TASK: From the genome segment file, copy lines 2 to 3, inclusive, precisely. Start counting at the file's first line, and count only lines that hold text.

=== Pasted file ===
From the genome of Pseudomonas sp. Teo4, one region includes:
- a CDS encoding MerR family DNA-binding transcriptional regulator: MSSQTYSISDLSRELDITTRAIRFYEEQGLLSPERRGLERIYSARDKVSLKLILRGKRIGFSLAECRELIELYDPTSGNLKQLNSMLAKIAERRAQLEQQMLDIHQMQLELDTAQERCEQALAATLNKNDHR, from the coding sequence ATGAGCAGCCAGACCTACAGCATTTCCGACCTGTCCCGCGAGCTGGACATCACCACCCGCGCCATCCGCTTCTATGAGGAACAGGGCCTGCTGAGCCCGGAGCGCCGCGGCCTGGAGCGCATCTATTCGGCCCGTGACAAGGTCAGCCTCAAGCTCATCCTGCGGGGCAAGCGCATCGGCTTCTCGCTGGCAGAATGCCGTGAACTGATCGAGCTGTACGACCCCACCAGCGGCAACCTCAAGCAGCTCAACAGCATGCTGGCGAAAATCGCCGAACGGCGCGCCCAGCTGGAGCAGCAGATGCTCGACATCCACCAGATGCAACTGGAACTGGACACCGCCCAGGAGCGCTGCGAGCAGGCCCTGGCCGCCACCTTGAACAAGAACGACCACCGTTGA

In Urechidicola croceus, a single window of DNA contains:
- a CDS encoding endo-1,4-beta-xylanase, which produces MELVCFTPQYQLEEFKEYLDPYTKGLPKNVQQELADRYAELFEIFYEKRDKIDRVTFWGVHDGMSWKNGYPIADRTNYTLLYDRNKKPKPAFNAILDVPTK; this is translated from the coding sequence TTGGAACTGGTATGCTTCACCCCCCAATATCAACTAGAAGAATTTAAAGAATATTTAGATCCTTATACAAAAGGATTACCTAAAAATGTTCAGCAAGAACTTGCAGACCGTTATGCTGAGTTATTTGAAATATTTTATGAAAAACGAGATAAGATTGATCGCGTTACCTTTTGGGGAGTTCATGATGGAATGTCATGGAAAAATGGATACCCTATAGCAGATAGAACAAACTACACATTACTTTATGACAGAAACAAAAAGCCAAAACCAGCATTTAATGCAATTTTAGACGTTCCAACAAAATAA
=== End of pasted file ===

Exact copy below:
- a CDS encoding MerR family DNA-binding transcriptional regulator: MSSQTYSISDLSRELDITTRAIRFYEEQGLLSPERRGLERIYSARDKVSLKLILRGKRIGFSLAECRELIELYDPTSGNLKQLNSMLAKIAERRAQLEQQMLDIHQMQLELDTAQERCEQALAATLNKNDHR, from the coding sequence ATGAGCAGCCAGACCTACAGCATTTCCGACCTGTCCCGCGAGCTGGACATCACCACCCGCGCCATCCGCTTCTATGAGGAACAGGGCCTGCTGAGCCCGGAGCGCCGCGGCCTGGAGCGCATCTATTCGGCCCGTGACAAGGTCAGCCTCAAGCTCATCCTGCGGGGCAAGCGCATCGGCTTCTCGCTGGCAGAATGCCGTGAACTGATCGAGCTGTACGACCCCACCAGCGGCAACCTCAAGCAGCTCAACAGCATGCTGGCGAAAATCGCCGAACGGCGCGCCCAGCTGGAGCAGCAGATGCTCGACATCCACCAGATGCAACTGGAACTGGACACCGCCCAGGAGCGCTGCGAGCAGGCCCTGGCCGCCACCTTGAACAAGAACGACCACCGTTGA

In Urechidicola croceus, a single window of DNA contains: